Ben here with the Monday edition of #BenInNature presented by our friends at Carter Bank & Trust!

Ben here with the Monday edition of #BenInNature presented by our friends at Carter Bank & Trust!

Ben here with the Monday edition of #BenInNature presented by our friends at Carter Bank & Trust!

This may look like an elderly baseball that had a traumatic experience, but it's actually a puffball mushroom!

Puffballs belong to several different genera of mushrooms, including Calvatia, Calbovista, and Lycoperdon. Given that this one was on its last legs when I found it, I'm hesitant to even hazard a guess at the species, but most puffballs are pretty similar in behavior.

What makes puffballs unique is the way they spread their spores (basically mushroom "seeds"). Most mushrooms have a cap with little gills underneath it that release the spores. In the case of puffballs, the spores are produced internally inside a spherical structure called a "gasterothercium." As the spores mature, they form a large mass called a "gleba." Eventually, an aperture opens in the mushroom, or the mushroom dries out and becomes brittle enough that a hole forms, and the spores are released.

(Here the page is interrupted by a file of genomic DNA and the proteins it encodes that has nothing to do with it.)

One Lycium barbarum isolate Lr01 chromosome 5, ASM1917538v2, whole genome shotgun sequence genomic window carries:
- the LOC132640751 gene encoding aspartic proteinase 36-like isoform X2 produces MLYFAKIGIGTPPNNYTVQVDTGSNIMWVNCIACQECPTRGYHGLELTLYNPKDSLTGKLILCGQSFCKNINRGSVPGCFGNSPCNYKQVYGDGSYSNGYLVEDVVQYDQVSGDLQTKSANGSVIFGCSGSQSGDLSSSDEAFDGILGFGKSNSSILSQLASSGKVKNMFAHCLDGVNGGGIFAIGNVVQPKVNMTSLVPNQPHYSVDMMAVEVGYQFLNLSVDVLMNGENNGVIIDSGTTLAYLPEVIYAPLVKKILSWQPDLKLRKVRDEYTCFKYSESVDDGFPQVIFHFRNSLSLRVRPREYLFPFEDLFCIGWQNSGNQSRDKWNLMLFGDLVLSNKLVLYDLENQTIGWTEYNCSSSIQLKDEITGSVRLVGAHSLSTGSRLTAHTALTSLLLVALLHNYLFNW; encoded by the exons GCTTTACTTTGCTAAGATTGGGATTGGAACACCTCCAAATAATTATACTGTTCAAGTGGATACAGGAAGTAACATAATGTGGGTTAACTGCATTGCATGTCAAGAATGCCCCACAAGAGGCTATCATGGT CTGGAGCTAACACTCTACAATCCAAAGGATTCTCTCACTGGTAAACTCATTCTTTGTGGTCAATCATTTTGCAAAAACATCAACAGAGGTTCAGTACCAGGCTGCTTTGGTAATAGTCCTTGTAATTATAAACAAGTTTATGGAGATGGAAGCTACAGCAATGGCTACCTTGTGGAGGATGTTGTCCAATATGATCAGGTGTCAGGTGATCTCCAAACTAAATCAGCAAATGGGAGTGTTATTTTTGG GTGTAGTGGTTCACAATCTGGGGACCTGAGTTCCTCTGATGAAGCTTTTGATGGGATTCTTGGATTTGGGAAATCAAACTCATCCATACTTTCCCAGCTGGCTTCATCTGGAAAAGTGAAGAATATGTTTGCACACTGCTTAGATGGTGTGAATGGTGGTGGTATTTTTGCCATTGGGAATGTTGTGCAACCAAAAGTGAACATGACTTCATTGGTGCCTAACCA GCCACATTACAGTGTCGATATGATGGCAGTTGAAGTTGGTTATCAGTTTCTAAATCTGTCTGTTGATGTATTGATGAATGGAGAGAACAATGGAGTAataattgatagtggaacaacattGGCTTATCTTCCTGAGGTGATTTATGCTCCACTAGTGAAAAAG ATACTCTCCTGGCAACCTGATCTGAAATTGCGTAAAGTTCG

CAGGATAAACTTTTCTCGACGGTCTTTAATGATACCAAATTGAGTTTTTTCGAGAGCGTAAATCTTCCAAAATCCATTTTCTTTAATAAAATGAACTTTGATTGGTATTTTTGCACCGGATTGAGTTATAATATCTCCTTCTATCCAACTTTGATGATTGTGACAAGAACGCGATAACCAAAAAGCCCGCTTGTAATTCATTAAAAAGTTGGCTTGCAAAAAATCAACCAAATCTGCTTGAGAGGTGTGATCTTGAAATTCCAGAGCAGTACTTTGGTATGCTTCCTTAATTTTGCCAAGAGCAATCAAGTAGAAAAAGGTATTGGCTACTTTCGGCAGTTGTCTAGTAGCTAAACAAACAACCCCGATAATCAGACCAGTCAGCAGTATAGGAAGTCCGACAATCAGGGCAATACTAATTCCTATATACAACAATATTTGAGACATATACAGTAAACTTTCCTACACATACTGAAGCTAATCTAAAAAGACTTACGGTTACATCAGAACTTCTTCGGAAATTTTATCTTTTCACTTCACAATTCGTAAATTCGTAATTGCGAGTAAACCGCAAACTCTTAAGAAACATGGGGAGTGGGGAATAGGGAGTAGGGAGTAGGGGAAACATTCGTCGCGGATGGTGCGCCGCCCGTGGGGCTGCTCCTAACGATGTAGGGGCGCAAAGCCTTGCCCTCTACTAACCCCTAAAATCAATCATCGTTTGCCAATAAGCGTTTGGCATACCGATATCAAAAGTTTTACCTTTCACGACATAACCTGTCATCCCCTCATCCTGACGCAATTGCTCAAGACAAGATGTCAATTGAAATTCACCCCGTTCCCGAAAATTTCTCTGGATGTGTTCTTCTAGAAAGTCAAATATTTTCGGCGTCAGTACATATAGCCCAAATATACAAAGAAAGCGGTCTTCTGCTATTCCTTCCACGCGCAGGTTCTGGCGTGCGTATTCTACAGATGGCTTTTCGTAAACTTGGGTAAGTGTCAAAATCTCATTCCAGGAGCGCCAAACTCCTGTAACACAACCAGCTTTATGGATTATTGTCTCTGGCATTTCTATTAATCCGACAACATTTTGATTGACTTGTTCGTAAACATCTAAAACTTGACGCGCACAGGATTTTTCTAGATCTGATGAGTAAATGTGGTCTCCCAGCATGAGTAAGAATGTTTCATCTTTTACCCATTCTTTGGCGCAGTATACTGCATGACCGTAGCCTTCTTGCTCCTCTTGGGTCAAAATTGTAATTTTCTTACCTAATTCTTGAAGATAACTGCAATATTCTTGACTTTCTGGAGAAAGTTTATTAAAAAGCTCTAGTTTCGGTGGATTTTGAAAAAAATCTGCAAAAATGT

I remember finding a mature puffball mushroom when I was a little kid; I touched it and watched the spores emerge, looking almost exactly like clouds of smoke! It's a very cool sight.

While some puffballs are edible, I encourage extreme caution when eating these or any mushrooms. Young puffballs look incredibly similar to the early stages of two of the most deadly mushrooms on Earth, the death cap and destroying angel mushrooms. I'd rather stick to the fungi at the grocery store.

ABOUT #BenInNature
Social distancing can be difficult, but it presents a great opportunity to become reacquainted with nature. In this series of posts, Administrator of Science Ben Williams ventures outdoors to record a snapshot of the unique sights that can be found in the natural world. New updates are posted Monday - Friday, with previous posts highlighted on the weekends. This series of posts is made possible thanks to the support of VMNH Corporate Partner Carter Bank & Trust (

If you discover something in nature that you would like help identifying, be sure to message us right here on Facebook with a picture (please include location and date of picture) and we'll have our experts help you identify it!

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